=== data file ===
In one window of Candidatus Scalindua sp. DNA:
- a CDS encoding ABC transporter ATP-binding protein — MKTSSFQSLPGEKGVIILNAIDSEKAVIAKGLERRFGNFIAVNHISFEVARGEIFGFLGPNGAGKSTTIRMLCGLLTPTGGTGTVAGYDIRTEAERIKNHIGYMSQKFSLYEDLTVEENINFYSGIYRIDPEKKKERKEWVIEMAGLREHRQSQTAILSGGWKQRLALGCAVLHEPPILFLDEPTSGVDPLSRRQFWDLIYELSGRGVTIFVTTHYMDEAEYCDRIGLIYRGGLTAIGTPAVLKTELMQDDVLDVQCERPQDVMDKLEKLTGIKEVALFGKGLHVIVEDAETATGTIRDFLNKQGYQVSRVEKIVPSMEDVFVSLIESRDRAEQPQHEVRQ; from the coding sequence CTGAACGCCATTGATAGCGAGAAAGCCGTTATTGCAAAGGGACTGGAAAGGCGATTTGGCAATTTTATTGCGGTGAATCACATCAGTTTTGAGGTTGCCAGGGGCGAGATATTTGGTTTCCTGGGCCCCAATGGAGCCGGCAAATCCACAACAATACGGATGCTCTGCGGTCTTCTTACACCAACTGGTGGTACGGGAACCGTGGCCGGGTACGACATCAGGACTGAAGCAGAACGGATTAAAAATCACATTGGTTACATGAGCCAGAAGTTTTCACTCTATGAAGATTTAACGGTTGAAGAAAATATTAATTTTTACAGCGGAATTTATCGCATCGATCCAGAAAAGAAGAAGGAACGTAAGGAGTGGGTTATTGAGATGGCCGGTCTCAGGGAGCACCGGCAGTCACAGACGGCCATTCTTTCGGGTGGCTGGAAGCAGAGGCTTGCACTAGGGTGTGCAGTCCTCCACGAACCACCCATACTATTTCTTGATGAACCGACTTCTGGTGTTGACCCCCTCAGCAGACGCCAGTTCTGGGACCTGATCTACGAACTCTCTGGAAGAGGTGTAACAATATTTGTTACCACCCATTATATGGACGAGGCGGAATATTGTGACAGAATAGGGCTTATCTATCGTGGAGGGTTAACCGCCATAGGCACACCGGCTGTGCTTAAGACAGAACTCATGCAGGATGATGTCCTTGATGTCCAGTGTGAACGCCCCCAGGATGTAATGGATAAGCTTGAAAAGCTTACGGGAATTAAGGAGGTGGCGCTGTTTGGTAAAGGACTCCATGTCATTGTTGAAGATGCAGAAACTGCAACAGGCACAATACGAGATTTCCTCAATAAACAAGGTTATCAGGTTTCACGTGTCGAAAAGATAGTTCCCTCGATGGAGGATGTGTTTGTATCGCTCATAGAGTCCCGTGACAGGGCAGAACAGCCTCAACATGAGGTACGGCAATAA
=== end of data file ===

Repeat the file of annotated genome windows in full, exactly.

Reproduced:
In one window of Candidatus Scalindua sp. DNA:
- a CDS encoding ABC transporter ATP-binding protein — MKTSSFQSLPGEKGVIILNAIDSEKAVIAKGLERRFGNFIAVNHISFEVARGEIFGFLGPNGAGKSTTIRMLCGLLTPTGGTGTVAGYDIRTEAERIKNHIGYMSQKFSLYEDLTVEENINFYSGIYRIDPEKKKERKEWVIEMAGLREHRQSQTAILSGGWKQRLALGCAVLHEPPILFLDEPTSGVDPLSRRQFWDLIYELSGRGVTIFVTTHYMDEAEYCDRIGLIYRGGLTAIGTPAVLKTELMQDDVLDVQCERPQDVMDKLEKLTGIKEVALFGKGLHVIVEDAETATGTIRDFLNKQGYQVSRVEKIVPSMEDVFVSLIESRDRAEQPQHEVRQ; from the coding sequence CTGAACGCCATTGATAGCGAGAAAGCCGTTATTGCAAAGGGACTGGAAAGGCGATTTGGCAATTTTATTGCGGTGAATCACATCAGTTTTGAGGTTGCCAGGGGCGAGATATTTGGTTTCCTGGGCCCCAATGGAGCCGGCAAATCCACAACAATACGGATGCTCTGCGGTCTTCTTACACCAACTGGTGGTACGGGAACCGTGGCCGGGTACGACATCAGGACTGAAGCAGAACGGATTAAAAATCACATTGGTTACATGAGCCAGAAGTTTTCACTCTATGAAGATTTAACGGTTGAAGAAAATATTAATTTTTACAGCGGAATTTATCGCATCGATCCAGAAAAGAAGAAGGAACGTAAGGAGTGGGTTATTGAGATGGCCGGTCTCAGGGAGCACCGGCAGTCACAGACGGCCATTCTTTCGGGTGGCTGGAAGCAGAGGCTTGCACTAGGGTGTGCAGTCCTCCACGAACCACCCATACTATTTCTTGATGAACCGACTTCTGGTGTTGACCCCCTCAGCAGACGCCAGTTCTGGGACCTGATCTACGAACTCTCTGGAAGAGGTGTAACAATATTTGTTACCACCCATTATATGGACGAGGCGGAATATTGTGACAGAATAGGGCTTATCTATCGTGGAGGGTTAACCGCCATAGGCACACCGGCTGTGCTTAAGACAGAACTCATGCAGGATGATGTCCTTGATGTCCAGTGTGAACGCCCCCAGGATGTAATGGATAAGCTTGAAAAGCTTACGGGAATTAAGGAGGTGGCGCTGTTTGGTAAAGGACTCCATGTCATTGTTGAAGATGCAGAAACTGCAACAGGCACAATACGAGATTTCCTCAATAAACAAGGTTATCAGGTTTCACGTGTCGAAAAGATAGTTCCCTCGATGGAGGATGTGTTTGTATCGCTCATAGAGTCCCGTGACAGGGCAGAACAGCCTCAACATGAGGTACGGCAATAA